City of Athens Fracking Ban Initiative, Issue 7 (November 2014)

From Ballotpedia
Jump to: navigation, search
Voting on Fracking
Fracking policy
Ballot Measures
By state
By year
Not on ballot
A City of Athens Fracking Ban Initiative, Issue 7 was on the November 4, 2014 election ballot for voters in the city of Athens in Athens County, Ohio, where it was approved.[1]

Issue 7 banned the process of hydraulic fracturing, or "fracking," used in oil and gas drilling, within Athens' city limits. This is the process in which large amounts of water and sand, mixed with certain chemicals, are pumped into oil wells to break shale and allow natural gas and oil to be released. Opponents of the method allege that the chemicals used can be harmful to water sources and the surrounding air, which also puts human health at risk. The group behind Issue 7 was the Athens Bill of Rights Committee (BORC). Those who defend the practice of fracking believe it to be safe and economically beneficial, positing that the chemicals used are not toxic and cannot cause harm to the surrounding environment.[1]

See also: Energy and the 2014 election: the ballots and beyond

Election results

City of Athens Issue 7
Approveda Yes 2,467 78.69%
Election results from the Athens County Elections Office

Text of measure

Ballot title

The language on the ballot appeared as:[2]

Ordinance proposed by Initiative Petition

to establish a community bill of rights for residents and natural communities of Athens and to protect those rights by prohibiting shale gas and oil extraction and related activities; and by elevating the rights and governance of the people of Athens over those privileges bestowed on certain extraction corporations.[3]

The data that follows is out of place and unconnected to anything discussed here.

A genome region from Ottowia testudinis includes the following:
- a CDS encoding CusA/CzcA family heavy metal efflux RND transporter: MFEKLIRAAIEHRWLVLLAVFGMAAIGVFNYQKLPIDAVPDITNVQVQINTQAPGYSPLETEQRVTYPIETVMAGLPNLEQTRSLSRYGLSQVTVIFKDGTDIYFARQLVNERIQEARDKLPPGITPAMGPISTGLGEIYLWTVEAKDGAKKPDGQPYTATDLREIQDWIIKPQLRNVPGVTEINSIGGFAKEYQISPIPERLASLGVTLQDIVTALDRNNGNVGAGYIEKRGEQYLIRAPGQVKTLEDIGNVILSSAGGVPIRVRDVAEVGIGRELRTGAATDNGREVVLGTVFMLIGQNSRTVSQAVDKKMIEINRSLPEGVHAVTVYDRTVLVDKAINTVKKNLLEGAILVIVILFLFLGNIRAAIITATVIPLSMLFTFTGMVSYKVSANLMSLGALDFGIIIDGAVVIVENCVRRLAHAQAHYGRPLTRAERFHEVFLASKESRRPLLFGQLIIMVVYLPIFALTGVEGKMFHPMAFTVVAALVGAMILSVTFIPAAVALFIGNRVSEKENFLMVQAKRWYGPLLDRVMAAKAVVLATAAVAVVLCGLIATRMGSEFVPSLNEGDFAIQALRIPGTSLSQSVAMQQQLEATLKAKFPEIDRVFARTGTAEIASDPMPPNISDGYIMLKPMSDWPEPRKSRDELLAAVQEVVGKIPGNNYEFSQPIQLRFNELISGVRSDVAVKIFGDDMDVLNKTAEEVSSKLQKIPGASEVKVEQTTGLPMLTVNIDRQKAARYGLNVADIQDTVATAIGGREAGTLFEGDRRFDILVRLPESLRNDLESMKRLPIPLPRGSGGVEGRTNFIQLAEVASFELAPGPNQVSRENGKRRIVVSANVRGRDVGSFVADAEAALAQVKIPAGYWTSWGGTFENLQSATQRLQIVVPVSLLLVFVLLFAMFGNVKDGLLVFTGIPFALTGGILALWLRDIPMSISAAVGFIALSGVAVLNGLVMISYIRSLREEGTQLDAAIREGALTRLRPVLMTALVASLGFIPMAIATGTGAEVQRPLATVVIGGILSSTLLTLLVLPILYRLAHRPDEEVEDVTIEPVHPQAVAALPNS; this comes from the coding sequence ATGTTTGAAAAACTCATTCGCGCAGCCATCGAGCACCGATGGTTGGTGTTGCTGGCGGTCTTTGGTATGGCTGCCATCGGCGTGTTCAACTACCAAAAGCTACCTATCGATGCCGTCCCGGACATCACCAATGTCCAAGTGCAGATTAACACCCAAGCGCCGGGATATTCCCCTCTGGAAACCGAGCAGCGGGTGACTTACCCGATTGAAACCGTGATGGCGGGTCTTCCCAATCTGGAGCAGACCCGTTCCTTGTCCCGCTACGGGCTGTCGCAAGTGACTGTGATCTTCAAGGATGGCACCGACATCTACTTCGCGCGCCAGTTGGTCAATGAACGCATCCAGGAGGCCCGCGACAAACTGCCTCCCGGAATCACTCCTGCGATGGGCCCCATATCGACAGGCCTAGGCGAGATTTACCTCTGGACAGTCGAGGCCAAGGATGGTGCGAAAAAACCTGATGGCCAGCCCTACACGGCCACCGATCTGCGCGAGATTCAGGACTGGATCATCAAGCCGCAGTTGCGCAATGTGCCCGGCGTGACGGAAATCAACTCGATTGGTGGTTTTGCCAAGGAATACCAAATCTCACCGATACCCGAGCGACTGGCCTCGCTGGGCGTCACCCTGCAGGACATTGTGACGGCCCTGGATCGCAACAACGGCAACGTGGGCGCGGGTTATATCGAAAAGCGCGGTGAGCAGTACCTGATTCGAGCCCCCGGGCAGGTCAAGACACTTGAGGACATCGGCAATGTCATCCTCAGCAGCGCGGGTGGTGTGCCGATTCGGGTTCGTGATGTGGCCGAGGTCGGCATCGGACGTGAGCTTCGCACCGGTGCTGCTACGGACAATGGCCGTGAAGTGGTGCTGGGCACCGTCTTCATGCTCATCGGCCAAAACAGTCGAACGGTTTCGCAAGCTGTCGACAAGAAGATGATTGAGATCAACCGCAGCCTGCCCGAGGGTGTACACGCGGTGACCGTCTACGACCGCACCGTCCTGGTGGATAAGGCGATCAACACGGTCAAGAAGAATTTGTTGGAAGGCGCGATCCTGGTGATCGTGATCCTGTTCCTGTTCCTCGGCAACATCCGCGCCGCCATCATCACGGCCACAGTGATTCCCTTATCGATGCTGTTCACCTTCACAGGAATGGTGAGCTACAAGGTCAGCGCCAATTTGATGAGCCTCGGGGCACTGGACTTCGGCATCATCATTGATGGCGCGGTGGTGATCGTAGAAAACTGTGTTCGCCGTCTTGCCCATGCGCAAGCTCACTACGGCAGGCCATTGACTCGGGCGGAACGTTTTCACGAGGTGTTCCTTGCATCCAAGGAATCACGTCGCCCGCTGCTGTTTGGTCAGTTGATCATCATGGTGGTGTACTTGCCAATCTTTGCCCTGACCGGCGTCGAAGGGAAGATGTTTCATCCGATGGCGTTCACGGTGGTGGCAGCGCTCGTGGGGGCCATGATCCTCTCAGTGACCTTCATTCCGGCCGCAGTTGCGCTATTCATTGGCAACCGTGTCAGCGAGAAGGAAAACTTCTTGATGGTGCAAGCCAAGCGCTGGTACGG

The Athens Bill of Rights Committee (BORC) was the primary supporter of Issue 7.


  • Ohio Oil and Gas Association (OOGA)[4]

Path to the ballot

See also: Laws governing local ballot measures in Ohio

Election date

See also: Laws governing the initiative process in Ohio

The BORC tried to get its initiative on the May 6, 2014, election ballot, but County Prosecutor Keller Blackburn told the group that, according to Ohio Revised Code 731.28, a citizen initiated ballot measure must go on the general election ballot (November 4, 2014), rather than on the May 6, 2014 ballot. The Athens Bill of Rights Committee responsible for collecting the signatures for the initiative delivered a letter to Blackburn and elections board members Kenneth Ryan, Aundrea Carpenter-Colvin, Helen Walker and Kate McGuckin on February 10, 2014, requesting that in this case an exception be made. A portion of a news release issued by the Committee said, "As the BORC has argued before, the Ohio Revised Code specifically singles out citizen petitions and makes it harder for them to get on the ballot than ordinances put forward by elected officials. What BORC is requesting, in effect, is parity under the law which is a right based on Article 1 Section 2 of the Ohio Constitution, under Right to alter, reform, or abolish government and repeal special privilege…”[5][6]

The Athens County Board of Elections was sympathetic to the BORC, but ultimately decided that they were bound by the law to put the initiative on the November ballot. BORC spokesperson Dick McGinn, in response to the decision by the Board of Elections, said, "Speaking for the elections board at the meeting, member Kenneth Ryan said he understood the basis of the BORC's request to place the initiative on the May primary ballot - namely, a sense of urgency on an issue of public health and safety. However, the law clearly limits initiative petitions to general elections, not primaries, in statutory cities like Athens."[7]